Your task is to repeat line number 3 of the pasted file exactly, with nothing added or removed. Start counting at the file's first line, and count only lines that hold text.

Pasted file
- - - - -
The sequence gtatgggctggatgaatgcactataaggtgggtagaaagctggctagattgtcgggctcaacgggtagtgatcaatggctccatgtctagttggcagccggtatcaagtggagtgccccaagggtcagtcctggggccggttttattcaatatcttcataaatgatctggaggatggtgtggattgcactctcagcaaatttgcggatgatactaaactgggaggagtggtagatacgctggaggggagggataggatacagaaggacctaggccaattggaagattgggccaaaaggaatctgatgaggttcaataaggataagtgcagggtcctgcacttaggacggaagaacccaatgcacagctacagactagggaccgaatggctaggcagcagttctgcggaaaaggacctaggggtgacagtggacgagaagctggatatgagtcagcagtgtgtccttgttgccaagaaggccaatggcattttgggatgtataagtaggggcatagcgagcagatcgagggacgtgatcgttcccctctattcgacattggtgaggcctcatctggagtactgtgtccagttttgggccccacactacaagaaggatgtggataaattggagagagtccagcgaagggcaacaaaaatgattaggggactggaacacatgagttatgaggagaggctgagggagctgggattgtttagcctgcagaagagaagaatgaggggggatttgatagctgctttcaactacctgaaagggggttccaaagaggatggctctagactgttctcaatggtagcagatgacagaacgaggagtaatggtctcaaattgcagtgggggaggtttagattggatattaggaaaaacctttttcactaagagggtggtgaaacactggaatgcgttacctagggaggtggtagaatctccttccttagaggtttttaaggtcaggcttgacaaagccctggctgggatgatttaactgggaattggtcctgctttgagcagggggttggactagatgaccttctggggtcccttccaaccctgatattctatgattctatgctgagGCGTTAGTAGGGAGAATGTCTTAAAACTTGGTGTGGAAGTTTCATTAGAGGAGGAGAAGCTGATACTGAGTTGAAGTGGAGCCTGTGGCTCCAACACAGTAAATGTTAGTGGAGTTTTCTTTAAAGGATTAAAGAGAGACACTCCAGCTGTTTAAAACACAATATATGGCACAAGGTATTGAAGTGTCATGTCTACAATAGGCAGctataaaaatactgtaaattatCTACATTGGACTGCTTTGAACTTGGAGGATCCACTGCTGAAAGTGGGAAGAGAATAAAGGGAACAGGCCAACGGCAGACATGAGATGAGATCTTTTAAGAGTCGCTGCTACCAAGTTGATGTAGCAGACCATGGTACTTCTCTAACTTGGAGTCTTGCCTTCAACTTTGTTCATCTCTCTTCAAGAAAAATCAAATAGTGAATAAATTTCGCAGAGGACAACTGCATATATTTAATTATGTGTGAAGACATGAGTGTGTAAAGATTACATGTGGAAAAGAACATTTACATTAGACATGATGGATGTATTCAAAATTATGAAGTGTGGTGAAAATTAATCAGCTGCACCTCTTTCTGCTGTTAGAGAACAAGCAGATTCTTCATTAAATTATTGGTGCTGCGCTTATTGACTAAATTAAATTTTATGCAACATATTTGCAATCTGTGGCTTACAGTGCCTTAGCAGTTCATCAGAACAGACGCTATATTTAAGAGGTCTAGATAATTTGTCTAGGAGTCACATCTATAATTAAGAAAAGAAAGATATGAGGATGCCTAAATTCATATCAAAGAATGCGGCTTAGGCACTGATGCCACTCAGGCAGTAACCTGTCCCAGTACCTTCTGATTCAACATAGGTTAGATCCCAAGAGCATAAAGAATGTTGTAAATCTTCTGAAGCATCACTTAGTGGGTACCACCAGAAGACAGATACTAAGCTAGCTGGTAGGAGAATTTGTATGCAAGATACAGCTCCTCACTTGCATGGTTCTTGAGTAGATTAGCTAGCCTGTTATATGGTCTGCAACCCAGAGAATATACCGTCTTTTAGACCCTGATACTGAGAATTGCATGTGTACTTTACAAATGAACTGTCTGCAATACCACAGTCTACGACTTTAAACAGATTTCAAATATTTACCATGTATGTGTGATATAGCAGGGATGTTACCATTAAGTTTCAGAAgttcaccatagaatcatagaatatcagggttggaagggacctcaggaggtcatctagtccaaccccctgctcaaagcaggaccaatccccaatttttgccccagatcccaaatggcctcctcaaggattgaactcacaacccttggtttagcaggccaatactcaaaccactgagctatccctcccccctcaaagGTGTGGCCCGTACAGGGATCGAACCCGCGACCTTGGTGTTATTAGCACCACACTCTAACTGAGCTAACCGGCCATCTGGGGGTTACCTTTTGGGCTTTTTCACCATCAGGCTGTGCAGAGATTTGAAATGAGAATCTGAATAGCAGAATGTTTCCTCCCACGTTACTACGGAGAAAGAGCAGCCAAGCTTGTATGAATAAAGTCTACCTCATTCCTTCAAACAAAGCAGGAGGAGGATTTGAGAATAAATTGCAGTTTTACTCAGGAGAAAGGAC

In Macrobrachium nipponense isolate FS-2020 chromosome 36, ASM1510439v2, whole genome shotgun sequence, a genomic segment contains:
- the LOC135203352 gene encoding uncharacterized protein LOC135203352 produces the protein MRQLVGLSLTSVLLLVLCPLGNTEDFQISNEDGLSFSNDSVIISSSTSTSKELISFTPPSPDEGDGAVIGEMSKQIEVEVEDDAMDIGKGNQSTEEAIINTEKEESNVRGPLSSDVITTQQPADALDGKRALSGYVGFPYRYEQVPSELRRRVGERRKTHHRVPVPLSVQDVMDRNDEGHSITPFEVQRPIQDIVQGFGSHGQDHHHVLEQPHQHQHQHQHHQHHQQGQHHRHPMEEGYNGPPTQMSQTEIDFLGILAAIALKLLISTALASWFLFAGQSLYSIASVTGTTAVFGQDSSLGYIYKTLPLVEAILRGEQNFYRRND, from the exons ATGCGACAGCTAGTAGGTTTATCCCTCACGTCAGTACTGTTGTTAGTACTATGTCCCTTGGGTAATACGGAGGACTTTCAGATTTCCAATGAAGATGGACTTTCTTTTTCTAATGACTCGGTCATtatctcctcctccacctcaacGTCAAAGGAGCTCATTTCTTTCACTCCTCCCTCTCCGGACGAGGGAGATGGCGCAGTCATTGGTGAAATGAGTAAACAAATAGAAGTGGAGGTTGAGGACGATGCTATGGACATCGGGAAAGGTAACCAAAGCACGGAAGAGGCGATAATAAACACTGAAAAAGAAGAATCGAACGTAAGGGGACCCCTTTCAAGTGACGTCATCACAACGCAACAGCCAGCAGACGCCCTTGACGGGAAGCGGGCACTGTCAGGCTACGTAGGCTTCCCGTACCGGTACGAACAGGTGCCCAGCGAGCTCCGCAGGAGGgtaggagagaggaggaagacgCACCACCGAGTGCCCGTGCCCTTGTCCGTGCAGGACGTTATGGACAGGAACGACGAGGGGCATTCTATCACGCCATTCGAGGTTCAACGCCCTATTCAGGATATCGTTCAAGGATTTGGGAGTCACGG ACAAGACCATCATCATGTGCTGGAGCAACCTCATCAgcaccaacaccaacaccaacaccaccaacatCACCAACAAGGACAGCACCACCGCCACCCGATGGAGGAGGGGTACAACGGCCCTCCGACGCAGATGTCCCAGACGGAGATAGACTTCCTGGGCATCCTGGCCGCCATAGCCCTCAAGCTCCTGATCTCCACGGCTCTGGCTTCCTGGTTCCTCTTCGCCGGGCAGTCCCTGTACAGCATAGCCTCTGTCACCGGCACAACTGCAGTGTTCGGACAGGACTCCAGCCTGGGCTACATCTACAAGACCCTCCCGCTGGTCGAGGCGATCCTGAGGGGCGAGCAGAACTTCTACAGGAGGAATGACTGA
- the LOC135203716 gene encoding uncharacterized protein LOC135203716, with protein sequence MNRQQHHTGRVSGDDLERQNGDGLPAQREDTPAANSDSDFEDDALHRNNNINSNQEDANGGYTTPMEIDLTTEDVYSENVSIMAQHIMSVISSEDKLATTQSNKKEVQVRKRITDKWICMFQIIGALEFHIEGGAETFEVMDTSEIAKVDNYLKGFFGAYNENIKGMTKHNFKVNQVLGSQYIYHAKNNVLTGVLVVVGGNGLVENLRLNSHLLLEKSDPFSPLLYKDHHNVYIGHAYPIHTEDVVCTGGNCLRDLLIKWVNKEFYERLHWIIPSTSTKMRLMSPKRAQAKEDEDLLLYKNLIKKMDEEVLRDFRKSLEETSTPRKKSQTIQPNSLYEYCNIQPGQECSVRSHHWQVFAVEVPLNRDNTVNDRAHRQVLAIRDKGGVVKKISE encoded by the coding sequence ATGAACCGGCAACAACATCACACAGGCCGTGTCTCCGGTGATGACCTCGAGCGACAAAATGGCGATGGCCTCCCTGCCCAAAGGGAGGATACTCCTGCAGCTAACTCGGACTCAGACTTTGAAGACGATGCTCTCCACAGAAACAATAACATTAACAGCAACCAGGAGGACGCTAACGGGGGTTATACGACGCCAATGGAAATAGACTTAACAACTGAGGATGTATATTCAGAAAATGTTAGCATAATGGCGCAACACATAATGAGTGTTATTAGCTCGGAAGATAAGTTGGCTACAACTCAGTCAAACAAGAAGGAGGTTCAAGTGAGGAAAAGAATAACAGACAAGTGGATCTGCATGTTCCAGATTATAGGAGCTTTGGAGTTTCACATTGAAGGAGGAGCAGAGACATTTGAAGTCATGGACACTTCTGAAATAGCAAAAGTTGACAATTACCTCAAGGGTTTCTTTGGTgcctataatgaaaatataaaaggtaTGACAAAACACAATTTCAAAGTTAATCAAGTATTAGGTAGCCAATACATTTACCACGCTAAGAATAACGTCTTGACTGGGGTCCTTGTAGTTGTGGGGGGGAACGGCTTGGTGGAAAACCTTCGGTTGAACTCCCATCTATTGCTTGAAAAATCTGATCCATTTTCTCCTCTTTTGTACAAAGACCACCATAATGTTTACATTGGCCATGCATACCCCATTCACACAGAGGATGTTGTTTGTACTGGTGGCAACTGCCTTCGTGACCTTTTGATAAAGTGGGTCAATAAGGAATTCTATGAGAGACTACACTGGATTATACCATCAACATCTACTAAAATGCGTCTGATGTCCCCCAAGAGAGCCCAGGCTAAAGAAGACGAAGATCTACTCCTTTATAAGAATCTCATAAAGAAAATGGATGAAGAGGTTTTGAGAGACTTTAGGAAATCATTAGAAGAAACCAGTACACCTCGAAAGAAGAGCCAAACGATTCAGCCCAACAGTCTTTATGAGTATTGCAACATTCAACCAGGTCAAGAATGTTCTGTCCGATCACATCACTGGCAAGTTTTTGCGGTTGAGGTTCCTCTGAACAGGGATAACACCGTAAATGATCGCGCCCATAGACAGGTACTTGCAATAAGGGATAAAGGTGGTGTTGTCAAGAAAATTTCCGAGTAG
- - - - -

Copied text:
- the LOC135203352 gene encoding uncharacterized protein LOC135203352 produces the protein MRQLVGLSLTSVLLLVLCPLGNTEDFQISNEDGLSFSNDSVIISSSTSTSKELISFTPPSPDEGDGAVIGEMSKQIEVEVEDDAMDIGKGNQSTEEAIINTEKEESNVRGPLSSDVITTQQPADALDGKRALSGYVGFPYRYEQVPSELRRRVGERRKTHHRVPVPLSVQDVMDRNDEGHSITPFEVQRPIQDIVQGFGSHGQDHHHVLEQPHQHQHQHQHHQHHQQGQHHRHPMEEGYNGPPTQMSQTEIDFLGILAAIALKLLISTALASWFLFAGQSLYSIASVTGTTAVFGQDSSLGYIYKTLPLVEAILRGEQNFYRRND, from the exons ATGCGACAGCTAGTAGGTTTATCCCTCACGTCAGTACTGTTGTTAGTACTATGTCCCTTGGGTAATACGGAGGACTTTCAGATTTCCAATGAAGATGGACTTTCTTTTTCTAATGACTCGGTCATtatctcctcctccacctcaacGTCAAAGGAGCTCATTTCTTTCACTCCTCCCTCTCCGGACGAGGGAGATGGCGCAGTCATTGGTGAAATGAGTAAACAAATAGAAGTGGAGGTTGAGGACGATGCTATGGACATCGGGAAAGGTAACCAAAGCACGGAAGAGGCGATAATAAACACTGAAAAAGAAGAATCGAACGTAAGGGGACCCCTTTCAAGTGACGTCATCACAACGCAACAGCCAGCAGACGCCCTTGACGGGAAGCGGGCACTGTCAGGCTACGTAGGCTTCCCGTACCGGTACGAACAGGTGCCCAGCGAGCTCCGCAGGAGGgtaggagagaggaggaagacgCACCACCGAGTGCCCGTGCCCTTGTCCGTGCAGGACGTTATGGACAGGAACGACGAGGGGCATTCTATCACGCCATTCGAGGTTCAACGCCCTATTCAGGATATCGTTCAAGGATTTGGGAGTCACGG ACAAGACCATCATCATGTGCTGGAGCAACCTCATCAgcaccaacaccaacaccaacaccaccaacatCACCAACAAGGACAGCACCACCGCCACCCGATGGAGGAGGGGTACAACGGCCCTCCGACGCAGATGTCCCAGACGGAGATAGACTTCCTGGGCATCCTGGCCGCCATAGCCCTCAAGCTCCTGATCTCCACGGCTCTGGCTTCCTGGTTCCTCTTCGCCGGGCAGTCCCTGTACAGCATAGCCTCTGTCACCGGCACAACTGCAGTGTTCGGACAGGACTCCAGCCTGGGCTACATCTACAAGACCCTCCCGCTGGTCGAGGCGATCCTGAGGGGCGAGCAGAACTTCTACAGGAGGAATGACTGA